Like most band in the sixties, Pink Floyd was a product of the upheavals and climactic changes happening that time. The band was formed in 1965 during the psychedelic era in London’s music underground. The original band members were Nick Mason, Rick Wright, Roger Waters, Clive Metcalf, Keith Noble, and Juliette Gale. Juliette later married Rick.
The band’s name went through a series of changes from Sigma-6, The Meggadeaths, and The Abdabs, The Screaming Abdabs, and The Architectural Abdas. The band broke up eventually, but Waters, Wright, and Mason stayed together. Bob Close and Syd Barrett joined up with them later as guitarists.
For a time, they were called the Tea Set (or perhaps T-Set as spelled by some sources), but after encountering another band with the same name in the bill, they had to change the band’s name to something else. That was when they were called the Pink Floyd Sound because Syd Barrett had worked with blues players Pink Anderson and Floyd Council. The word “Sound” was dropped shortly after and the group just went by the name of Pink Floyd.
A New Kind of Sound
Pink Floyd was known for its avant-garde music and its electrifying live performances. Words like lavish, over-the-top, and flashy were attached to descriptions of the band’s performances. Pink Floyd was actually the first to use a combination of sound and lights in their live performances. Each show was a theatrical production with explosions, laser lights, film clips projected on white screens, and stage smoke. In fact, the performers themselves seemed secondary attractions.
However, more than the grand concert performances, Pink Floyd was best known among its fans for its brand of music. In the early days, the band covered rhythm and blues songs such as “Louie, Louie.” Later, they shifted to psychedelic interpretations, with extended improvised sections and “spaced out” solos.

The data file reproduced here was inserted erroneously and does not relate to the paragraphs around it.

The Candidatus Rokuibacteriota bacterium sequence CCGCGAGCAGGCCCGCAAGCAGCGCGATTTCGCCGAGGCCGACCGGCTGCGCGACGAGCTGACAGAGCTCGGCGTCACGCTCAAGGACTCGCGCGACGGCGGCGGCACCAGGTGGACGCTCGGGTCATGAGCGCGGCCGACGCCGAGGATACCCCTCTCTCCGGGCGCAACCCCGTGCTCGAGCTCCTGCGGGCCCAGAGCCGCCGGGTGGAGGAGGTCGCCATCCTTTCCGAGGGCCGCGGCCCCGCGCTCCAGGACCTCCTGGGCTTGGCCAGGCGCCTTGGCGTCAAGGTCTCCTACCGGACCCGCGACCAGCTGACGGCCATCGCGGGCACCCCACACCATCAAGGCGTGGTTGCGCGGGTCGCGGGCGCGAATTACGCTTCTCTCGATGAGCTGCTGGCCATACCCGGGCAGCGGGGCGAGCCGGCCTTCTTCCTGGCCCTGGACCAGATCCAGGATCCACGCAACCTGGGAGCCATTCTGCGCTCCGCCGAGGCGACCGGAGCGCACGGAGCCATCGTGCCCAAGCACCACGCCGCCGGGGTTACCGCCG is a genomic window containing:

The public’s reaction was cold at first because the songs were new and odd sounding. The newness of the sound and the easy-to-remember lyrics attracted a small crowd each time they perform in the underground clubs.
How They Were Discovered
Pink Floyd’s members were ready to break up and go their separate ways before the band was discovered by a music agent named Jenner. Jenner had already absorbed the different genres of hippie music scene in the Unites States that time. He was also appreciative of the underground scene in London.
Jenner felt that the group had huge commercial potential. He and the band formed Blackhill Enterprises, which brought them to completely new ways of using lights and sounds for concerts. Sounds were taken from other groups playing the London underground and mashed together to form new music. Light technicians from the United States replaced their color slide light shows with oil slides, which were projected on the stage during concert.
The name was changed back and forth from “the Pink Floyd Sound” to “Pink Floyd” and finally ended as the latter, which is still in use. The band’s popularity was increasing radically with the increasing numbers of concerts. In early spring 1967, the band has been playing as many as 20 concerts a month. The band was signed on with a record label named EMI, which held their first press launch on April 1, 1967.